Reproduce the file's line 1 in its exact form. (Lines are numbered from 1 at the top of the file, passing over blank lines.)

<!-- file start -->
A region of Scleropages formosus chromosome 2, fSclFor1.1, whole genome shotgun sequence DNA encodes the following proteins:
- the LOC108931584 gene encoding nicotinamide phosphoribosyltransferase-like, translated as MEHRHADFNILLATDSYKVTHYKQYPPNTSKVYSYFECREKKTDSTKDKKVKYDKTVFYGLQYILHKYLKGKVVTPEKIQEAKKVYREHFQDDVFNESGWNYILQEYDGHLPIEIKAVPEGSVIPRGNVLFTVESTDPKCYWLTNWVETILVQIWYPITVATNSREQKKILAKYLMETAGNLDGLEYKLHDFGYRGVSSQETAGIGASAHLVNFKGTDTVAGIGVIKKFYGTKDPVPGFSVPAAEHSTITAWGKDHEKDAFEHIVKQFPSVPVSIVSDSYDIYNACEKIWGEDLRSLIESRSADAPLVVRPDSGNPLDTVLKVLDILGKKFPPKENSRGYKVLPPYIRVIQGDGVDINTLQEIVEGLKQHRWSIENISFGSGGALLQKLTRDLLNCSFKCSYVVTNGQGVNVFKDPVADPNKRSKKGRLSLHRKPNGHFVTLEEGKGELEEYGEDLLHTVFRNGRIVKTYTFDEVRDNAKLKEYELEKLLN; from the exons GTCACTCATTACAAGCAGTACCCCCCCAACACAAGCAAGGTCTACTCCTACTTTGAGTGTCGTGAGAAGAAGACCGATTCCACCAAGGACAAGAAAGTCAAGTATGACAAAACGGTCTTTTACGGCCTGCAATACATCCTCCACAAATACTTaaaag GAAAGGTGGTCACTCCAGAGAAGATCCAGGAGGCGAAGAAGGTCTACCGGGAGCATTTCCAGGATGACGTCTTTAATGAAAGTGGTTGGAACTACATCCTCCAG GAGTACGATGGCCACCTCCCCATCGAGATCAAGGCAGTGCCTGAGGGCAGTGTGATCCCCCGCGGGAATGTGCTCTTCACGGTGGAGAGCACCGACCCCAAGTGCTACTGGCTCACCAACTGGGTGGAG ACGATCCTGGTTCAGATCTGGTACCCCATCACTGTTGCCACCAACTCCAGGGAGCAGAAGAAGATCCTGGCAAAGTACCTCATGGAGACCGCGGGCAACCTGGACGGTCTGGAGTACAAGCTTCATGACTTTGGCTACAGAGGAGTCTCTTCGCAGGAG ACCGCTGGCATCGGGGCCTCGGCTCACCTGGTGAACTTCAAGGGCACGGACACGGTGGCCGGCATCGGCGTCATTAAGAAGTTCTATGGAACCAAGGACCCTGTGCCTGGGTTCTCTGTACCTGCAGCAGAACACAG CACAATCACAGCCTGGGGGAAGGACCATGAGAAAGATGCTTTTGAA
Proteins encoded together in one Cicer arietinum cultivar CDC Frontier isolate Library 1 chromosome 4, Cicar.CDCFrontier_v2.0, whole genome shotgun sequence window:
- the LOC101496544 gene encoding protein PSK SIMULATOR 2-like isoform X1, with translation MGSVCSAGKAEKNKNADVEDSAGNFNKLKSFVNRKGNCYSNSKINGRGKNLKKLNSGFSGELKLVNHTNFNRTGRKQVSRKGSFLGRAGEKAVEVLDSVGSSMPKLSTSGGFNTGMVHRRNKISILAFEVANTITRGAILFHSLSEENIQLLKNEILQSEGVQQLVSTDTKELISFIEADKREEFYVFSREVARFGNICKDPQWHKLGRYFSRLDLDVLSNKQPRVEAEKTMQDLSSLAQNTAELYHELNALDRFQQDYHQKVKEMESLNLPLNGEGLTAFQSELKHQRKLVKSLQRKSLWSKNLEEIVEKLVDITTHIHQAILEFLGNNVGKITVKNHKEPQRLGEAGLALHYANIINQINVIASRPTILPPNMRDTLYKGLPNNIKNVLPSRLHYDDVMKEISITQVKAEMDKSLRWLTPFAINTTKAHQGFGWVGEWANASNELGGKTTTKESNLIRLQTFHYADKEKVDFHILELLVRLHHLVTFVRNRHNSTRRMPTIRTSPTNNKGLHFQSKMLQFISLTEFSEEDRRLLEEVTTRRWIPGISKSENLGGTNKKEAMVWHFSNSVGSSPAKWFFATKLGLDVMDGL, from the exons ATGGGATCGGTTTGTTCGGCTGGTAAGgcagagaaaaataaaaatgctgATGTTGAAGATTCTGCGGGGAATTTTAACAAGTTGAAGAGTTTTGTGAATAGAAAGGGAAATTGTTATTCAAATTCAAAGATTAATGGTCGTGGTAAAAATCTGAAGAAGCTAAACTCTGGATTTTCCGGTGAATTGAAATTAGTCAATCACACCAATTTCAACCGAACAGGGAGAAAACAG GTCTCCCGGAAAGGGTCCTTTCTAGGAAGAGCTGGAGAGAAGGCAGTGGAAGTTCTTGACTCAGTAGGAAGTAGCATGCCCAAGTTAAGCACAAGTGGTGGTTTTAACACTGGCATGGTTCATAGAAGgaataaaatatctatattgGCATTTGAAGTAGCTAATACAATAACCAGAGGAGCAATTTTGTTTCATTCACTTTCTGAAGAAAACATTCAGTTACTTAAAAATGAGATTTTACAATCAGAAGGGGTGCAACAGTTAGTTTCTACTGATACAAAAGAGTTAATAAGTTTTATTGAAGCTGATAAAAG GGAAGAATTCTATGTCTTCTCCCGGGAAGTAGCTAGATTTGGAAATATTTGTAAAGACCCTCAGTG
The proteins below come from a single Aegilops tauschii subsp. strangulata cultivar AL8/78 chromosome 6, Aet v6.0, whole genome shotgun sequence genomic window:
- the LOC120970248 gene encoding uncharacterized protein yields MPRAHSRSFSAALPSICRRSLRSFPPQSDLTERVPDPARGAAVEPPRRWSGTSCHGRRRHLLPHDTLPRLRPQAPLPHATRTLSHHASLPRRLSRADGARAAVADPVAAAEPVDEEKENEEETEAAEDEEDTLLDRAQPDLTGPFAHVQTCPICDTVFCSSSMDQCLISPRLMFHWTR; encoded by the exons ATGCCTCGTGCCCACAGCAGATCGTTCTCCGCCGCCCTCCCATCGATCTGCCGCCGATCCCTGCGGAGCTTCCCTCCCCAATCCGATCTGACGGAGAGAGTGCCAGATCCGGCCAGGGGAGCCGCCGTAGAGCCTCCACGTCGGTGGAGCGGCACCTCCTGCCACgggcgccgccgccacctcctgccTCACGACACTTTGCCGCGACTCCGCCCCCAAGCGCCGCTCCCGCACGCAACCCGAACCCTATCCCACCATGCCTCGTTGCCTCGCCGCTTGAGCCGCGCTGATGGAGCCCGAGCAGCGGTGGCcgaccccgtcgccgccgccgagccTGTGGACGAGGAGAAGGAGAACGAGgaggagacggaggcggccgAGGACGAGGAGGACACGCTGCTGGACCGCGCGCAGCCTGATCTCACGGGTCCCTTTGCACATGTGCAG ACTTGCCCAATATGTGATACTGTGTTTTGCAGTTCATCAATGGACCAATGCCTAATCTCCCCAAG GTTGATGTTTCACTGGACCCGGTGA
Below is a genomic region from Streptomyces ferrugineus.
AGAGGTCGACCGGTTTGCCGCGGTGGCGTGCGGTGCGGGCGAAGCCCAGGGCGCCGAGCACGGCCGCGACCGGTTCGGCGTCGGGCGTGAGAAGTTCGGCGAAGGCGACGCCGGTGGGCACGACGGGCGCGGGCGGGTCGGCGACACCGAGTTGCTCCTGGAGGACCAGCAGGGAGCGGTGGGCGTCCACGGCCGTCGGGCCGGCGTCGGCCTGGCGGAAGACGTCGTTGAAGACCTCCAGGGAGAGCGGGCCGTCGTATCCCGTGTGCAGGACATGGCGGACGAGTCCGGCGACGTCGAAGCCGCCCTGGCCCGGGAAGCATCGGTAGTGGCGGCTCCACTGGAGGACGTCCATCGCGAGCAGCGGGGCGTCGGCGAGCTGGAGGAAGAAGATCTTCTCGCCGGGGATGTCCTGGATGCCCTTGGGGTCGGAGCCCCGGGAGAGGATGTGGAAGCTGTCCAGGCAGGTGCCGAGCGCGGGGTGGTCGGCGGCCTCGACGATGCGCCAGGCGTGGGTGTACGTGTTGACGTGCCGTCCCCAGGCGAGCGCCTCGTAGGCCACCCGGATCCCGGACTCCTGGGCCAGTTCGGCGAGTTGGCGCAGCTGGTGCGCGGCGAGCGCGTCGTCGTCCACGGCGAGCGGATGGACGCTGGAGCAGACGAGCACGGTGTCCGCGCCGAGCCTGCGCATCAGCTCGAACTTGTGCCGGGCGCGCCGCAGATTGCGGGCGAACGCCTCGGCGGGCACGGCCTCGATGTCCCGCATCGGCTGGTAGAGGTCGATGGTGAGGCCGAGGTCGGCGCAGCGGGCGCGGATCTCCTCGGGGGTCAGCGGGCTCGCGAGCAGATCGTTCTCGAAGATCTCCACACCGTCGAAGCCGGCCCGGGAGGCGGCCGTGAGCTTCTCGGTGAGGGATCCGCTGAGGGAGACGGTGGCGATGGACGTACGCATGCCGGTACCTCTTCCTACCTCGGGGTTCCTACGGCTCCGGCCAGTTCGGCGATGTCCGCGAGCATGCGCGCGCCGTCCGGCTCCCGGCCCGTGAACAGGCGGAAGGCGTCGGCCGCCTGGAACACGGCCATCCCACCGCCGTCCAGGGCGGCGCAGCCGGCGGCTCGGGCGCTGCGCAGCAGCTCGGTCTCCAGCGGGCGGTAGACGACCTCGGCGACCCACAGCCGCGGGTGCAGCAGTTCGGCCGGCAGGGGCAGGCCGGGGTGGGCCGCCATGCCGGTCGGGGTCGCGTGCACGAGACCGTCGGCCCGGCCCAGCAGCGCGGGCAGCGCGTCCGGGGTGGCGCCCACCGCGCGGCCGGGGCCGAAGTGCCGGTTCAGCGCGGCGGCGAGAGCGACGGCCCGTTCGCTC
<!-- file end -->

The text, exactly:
A region of Scleropages formosus chromosome 2, fSclFor1.1, whole genome shotgun sequence DNA encodes the following proteins: